This section needs to be robust and will have all the evidences that the Contractor or Sub Contractor seeks to rely upon as the documentary evidence. This documentary evidence will be made up of a number of different contract and non contract documents, which all drawn together in a single document support the assertions made in the overall claim document. These can include, but be limited to the following:

• Letters
• Site Instructions
• E-mail’s
• Method Statements
• Risk Assessments
• Progress Reports
• Record Photographs
• Minutes of Meetings
• Programme’s (Baseline and updated)
• Schedules
• Trackers
• Statements of Fact
• Expert Witness Statements

Cause & Effect

Being read and drafted together with the “Substantiation” will be the “Cause & Effect” which as the title suggests is where you demonstrate a cause; e.g. adverse weather for a prolonged period outside of the normal for that period; with the effect; which would in all likelihood be delay to works on site at the minimum and may result in works that are damaged and require to be re-done.

In order to be successful in a claim merely listing the events in chronological order should not be sufficient to demonstrate a full entitlement. The real art in putting together the claim is for the narrative to tell the person assessing the claim a story describing how the event has affected the works.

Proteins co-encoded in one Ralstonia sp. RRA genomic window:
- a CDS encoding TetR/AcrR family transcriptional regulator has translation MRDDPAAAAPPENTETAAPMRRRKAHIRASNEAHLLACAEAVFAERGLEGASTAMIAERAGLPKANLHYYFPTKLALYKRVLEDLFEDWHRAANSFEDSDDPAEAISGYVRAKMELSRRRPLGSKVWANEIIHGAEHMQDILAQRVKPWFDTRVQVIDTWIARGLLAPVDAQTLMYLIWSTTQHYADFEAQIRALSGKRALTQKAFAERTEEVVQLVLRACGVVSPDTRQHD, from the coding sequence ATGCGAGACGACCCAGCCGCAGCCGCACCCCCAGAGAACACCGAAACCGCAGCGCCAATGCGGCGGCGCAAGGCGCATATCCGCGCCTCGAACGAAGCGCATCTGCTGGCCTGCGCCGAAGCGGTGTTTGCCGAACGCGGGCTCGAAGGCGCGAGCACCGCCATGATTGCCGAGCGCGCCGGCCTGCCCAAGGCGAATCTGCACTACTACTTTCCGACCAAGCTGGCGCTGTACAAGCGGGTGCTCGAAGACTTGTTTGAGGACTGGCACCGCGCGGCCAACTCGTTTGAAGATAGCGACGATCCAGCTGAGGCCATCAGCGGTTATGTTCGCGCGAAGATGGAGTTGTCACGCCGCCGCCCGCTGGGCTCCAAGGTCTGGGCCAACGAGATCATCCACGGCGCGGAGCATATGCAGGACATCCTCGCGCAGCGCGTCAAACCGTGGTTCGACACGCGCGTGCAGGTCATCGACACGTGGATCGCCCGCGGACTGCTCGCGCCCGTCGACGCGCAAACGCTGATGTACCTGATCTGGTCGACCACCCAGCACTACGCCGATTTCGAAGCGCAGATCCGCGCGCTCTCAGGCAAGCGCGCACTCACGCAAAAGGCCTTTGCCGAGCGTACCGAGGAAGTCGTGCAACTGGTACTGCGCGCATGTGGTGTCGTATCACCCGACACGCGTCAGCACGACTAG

This should commence with what the planned works were and how they were affected, in particular making reference to planned sequences, durations and mythologies (Note how the list in the previous section becomes important here, the status of the works to the planned at the time of the claim event and detailing the changes that took place as a direct result of the claim event.

Delay analysis

Undertake a delay analysis which demonstrates the effect to the programme.

There are a number of internationally recognised delay analysis methods and the most appropriate method will effectively be determined by circumstances surrounding the claim event. This can include but not be limited to the following:

• Level and detail of records available
• The robustness of the Baseline Programme and effects of any periodic updates
• Available time (Particularly around contracts that time bar events after the passing of a period of time)

• Degree of accuracy

• Level of proof required under the contract.

We will review Delay Analysis Methods in greater detail later.
Of course every claim will be different and some may need very basic details under the defined headings detailed above, but likewise others can be extremely complex and may be to demonstrate more than one entitlement. Like any document it should be clear and concise to enable the person that has to make a Determination being able to do so based on the submission. If the claim submission is haphazard and difficult to follow, it could lead to the claim being rejected even though there was an entitlement.